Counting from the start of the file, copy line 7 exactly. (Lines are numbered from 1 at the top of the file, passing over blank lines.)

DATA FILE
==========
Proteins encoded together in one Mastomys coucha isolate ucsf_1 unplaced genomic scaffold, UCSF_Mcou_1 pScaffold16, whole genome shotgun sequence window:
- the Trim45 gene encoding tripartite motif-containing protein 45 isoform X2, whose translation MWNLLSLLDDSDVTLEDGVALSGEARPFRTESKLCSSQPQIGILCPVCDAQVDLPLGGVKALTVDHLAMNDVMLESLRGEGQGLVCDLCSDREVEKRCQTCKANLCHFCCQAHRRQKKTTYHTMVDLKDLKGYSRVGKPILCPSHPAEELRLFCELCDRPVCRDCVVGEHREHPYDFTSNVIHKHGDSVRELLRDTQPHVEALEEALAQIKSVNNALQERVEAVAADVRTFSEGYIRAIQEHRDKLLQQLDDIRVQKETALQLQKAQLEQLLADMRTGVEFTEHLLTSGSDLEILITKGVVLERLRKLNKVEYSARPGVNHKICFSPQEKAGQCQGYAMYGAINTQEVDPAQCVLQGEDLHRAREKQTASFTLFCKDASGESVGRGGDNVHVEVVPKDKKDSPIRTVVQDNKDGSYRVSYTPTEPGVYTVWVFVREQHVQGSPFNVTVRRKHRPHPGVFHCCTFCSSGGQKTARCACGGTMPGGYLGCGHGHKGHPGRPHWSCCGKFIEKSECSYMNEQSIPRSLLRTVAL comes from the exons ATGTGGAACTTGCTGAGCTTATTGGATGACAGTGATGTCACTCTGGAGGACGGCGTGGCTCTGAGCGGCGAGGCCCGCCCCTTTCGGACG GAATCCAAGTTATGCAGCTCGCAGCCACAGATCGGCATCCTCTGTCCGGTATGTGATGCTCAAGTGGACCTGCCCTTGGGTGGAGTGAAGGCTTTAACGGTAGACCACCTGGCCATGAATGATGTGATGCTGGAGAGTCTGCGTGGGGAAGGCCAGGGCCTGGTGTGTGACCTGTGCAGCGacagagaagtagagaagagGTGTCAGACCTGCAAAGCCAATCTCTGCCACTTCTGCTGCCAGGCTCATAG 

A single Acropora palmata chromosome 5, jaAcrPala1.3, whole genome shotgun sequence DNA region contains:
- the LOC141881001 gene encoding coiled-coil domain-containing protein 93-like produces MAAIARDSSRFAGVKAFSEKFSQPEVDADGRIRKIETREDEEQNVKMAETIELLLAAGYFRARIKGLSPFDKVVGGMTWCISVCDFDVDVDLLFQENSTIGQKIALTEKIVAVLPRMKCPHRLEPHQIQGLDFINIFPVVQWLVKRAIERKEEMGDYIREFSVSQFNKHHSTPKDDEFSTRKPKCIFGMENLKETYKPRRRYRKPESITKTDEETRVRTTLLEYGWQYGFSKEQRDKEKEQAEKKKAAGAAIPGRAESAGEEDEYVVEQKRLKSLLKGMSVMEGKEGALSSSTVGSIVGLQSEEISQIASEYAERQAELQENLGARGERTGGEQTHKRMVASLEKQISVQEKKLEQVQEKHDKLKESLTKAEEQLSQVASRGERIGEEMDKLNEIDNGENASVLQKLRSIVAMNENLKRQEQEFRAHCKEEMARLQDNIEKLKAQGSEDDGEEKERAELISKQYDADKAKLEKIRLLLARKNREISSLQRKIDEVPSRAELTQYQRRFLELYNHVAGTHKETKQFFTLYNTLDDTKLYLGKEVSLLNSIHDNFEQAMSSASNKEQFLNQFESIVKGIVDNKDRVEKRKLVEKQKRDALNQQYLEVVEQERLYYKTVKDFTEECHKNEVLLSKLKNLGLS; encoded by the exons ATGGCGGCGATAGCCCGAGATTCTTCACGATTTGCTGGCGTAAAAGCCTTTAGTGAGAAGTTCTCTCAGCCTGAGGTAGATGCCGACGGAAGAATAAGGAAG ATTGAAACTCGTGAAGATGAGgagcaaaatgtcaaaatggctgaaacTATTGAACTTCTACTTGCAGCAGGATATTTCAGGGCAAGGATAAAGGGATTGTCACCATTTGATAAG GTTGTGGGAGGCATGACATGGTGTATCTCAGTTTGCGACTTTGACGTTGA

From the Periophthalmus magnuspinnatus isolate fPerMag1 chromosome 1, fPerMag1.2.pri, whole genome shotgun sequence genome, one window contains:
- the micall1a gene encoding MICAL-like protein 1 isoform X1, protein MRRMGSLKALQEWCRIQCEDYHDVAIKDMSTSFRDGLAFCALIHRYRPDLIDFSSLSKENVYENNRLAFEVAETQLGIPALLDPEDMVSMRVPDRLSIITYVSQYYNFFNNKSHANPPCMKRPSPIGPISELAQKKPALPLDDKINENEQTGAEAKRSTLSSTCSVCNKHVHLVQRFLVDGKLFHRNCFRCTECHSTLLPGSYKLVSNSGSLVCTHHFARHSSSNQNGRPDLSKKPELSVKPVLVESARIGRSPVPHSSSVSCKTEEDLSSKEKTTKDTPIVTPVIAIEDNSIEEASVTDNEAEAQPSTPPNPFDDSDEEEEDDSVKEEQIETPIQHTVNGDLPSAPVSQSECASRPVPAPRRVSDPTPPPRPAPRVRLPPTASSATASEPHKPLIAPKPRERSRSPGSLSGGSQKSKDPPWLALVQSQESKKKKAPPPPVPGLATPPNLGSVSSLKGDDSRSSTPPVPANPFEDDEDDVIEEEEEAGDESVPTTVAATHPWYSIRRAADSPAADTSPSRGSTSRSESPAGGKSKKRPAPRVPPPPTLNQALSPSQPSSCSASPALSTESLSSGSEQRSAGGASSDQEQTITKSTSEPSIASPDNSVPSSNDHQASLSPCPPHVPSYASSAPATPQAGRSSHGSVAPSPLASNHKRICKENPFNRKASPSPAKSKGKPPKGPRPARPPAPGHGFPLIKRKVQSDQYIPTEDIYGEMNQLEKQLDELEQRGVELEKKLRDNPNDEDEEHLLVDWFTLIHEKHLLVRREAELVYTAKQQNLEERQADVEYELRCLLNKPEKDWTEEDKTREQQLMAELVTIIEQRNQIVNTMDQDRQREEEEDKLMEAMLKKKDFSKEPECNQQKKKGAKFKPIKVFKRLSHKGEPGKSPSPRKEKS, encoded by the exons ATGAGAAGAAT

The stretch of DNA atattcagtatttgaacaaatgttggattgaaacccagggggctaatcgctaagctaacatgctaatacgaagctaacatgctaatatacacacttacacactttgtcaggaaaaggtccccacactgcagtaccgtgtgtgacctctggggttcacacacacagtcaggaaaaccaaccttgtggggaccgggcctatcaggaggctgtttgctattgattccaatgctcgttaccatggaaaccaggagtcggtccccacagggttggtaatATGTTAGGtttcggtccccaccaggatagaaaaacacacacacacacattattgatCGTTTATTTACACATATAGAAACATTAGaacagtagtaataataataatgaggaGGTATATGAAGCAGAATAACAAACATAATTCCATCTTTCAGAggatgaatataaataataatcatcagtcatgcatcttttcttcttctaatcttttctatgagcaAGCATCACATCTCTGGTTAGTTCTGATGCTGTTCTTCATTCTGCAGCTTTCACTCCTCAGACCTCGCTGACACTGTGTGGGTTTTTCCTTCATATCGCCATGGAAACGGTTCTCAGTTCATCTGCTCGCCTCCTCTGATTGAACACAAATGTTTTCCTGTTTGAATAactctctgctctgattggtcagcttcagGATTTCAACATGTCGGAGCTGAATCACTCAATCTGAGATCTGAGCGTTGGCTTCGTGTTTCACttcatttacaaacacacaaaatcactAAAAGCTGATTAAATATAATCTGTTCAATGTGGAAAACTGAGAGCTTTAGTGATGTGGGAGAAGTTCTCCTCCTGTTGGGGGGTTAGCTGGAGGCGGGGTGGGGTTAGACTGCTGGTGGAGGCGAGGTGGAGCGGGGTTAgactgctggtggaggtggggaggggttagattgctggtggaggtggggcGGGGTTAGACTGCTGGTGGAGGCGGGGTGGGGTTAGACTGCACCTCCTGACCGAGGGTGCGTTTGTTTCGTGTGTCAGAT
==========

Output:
The stretch of DNA atattcagtatttgaacaaatgttggattgaaacccagggggctaatcgctaagctaacatgctaatacgaagctaacatgctaatatacacacttacacactttgtcaggaaaaggtccccacactgcagtaccgtgtgtgacctctggggttcacacacacagtcaggaaaaccaaccttgtggggaccgggcctatcaggaggctgtttgctattgattccaatgctcgttaccatggaaaccaggagtcggtccccacagggttggtaatATGTTAGGtttcggtccccaccaggatagaaaaacacacacacacacattattgatCGTTTATTTACACATATAGAAACATTAGaacagtagtaataataataatgaggaGGTATATGAAGCAGAATAACAAACATAATTCCATCTTTCAGAggatgaatataaataataatcatcagtcatgcatcttttcttcttctaatcttttctatgagcaAGCATCACATCTCTGGTTAGTTCTGATGCTGTTCTTCATTCTGCAGCTTTCACTCCTCAGACCTCGCTGACACTGTGTGGGTTTTTCCTTCATATCGCCATGGAAACGGTTCTCAGTTCATCTGCTCGCCTCCTCTGATTGAACACAAATGTTTTCCTGTTTGAATAactctctgctctgattggtcagcttcagGATTTCAACATGTCGGAGCTGAATCACTCAATCTGAGATCTGAGCGTTGGCTTCGTGTTTCACttcatttacaaacacacaaaatcactAAAAGCTGATTAAATATAATCTGTTCAATGTGGAAAACTGAGAGCTTTAGTGATGTGGGAGAAGTTCTCCTCCTGTTGGGGGGTTAGCTGGAGGCGGGGTGGGGTTAGACTGCTGGTGGAGGCGAGGTGGAGCGGGGTTAgactgctggtggaggtggggaggggttagattgctggtggaggtggggcGGGGTTAGACTGCTGGTGGAGGCGGGGTGGGGTTAGACTGCACCTCCTGACCGAGGGTGCGTTTGTTTCGTGTGTCAGAT